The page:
Gretchen Primack
Marnia Robinson
Jason Ronstadt
Jennifer Ryan
Natalie Safir
Ellen Salle
Jay Santini
Yvette A. Schnoeker-Shorb

Rupert Sheldrake
Joseph Shohan
Irwin Silverman
David Livingstone Smith
Iva Spitzer
Todd I. Stark
H.D. Steklis
Jason Stern
Lynn Strongin
Paula Superti
Jason Tandon
William A. Tiller
David Tucker
George Wallace
George Williamson
Jannie Wolff
John Wymore
Pauline Uchmanowicz
G. Krishna Vemulapalli
Lindsey Vona
Bill Yake




truth AND lies      spring/summer 2006, no. 7


Entelechy is very pleased to welcome poetry editors
Tim Horvath
and Jason Ronstadt




For Real

bill yake






This trail seems entirely compelling: everything angling down into a ravine arrayed in three, pitch-perfect dimensions.

Take the creek-bend at the bottom: apparently authentic dark water, graded gravel and cobble. Completely persuasive; I’m impressed.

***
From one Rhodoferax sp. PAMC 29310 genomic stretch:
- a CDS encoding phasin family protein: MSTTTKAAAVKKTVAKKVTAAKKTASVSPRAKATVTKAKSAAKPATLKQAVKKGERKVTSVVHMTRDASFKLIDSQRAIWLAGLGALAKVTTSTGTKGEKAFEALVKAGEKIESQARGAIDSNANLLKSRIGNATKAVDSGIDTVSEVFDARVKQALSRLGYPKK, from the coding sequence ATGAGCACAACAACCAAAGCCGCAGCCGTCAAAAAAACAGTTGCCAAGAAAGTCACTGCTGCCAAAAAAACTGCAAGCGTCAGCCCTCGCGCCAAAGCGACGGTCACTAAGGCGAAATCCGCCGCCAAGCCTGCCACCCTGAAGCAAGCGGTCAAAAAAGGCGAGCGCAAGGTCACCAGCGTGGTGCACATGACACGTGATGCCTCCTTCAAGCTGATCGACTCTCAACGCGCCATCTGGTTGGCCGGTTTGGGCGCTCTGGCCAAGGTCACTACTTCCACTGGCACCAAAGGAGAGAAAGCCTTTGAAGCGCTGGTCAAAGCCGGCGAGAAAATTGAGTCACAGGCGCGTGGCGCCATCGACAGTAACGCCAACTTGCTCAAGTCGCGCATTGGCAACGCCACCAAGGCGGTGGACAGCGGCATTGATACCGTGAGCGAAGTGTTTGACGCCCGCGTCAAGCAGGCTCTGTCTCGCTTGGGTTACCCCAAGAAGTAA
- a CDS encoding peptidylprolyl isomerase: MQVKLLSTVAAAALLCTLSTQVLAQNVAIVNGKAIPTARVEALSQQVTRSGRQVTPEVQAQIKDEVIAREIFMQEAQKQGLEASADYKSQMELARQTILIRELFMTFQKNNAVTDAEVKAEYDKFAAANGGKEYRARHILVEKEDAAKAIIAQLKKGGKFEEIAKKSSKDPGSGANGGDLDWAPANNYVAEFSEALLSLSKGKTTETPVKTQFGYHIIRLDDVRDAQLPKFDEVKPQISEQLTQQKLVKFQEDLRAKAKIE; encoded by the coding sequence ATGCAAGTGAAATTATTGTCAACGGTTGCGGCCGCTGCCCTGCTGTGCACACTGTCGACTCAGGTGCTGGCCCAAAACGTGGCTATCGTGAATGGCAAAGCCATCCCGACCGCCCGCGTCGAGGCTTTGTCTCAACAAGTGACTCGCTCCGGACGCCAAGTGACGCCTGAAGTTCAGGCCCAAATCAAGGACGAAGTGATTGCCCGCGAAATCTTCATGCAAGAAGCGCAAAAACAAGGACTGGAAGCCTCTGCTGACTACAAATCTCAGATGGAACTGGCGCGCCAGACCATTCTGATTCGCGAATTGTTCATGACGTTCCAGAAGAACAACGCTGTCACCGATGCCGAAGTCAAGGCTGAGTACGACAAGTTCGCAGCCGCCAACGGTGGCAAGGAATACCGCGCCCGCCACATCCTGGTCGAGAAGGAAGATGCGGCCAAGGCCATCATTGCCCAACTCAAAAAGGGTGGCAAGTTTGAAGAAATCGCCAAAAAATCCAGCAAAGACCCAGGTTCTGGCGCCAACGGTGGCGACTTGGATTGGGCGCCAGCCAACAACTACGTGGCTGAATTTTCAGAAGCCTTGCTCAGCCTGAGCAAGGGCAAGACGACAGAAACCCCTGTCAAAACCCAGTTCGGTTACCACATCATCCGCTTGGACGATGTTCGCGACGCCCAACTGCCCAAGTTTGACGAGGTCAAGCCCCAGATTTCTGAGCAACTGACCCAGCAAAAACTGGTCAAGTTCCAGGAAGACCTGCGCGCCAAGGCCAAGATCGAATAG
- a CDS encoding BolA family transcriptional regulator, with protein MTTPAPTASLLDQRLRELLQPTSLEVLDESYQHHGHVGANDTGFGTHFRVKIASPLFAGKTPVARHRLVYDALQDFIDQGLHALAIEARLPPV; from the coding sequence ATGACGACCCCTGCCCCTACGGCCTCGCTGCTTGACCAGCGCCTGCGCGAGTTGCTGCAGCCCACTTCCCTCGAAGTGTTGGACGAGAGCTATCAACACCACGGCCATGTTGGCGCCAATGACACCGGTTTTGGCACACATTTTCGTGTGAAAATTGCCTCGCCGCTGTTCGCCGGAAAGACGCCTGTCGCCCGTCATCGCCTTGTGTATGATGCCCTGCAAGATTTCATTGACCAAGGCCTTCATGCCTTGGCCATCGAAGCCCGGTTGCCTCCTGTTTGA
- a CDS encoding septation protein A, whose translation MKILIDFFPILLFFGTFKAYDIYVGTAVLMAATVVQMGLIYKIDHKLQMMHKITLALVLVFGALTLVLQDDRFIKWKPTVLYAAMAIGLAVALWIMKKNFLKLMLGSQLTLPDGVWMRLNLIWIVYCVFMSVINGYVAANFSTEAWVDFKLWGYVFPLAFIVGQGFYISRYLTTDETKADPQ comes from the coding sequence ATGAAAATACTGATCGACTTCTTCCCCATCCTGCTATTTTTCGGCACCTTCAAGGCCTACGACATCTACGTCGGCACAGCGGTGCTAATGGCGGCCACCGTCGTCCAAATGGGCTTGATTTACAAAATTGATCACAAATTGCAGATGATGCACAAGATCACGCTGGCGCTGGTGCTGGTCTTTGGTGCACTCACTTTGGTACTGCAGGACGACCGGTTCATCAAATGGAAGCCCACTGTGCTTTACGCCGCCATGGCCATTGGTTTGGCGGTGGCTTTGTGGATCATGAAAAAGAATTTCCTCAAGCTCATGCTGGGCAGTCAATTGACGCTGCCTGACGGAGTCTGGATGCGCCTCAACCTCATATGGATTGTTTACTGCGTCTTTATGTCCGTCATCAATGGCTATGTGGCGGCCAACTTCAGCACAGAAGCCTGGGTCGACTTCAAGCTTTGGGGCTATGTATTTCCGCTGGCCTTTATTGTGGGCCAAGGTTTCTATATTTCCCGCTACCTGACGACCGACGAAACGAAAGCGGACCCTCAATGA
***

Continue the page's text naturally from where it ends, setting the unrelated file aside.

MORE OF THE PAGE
And the acoustic enfolding replete with gurgles, white noise, subtle

read more






 julie o'leary green




They fall like droplets to the bedspread,
finding one another like mercury.

He tells her ten times she is beautiful
and then sleeps.

Nights, her breath thaws and

read more




 photo: kris merola





Annunciation XXXIII

                         jen ifil-ryan, 2001


ewa chrusciel





In the Mind’s Eye, a fractal is a way of seeing infinity.”- James Gleick, Chaos

You would prefer only the part of that tree
You would you would the part only
The part you would of that tree would
Its crown its bronchioles yet it grows
It grows and bifurcates until the whole
It grows it grows it grows the whole

read more

would fire be so gentle

First it was a mad love of electrons

read more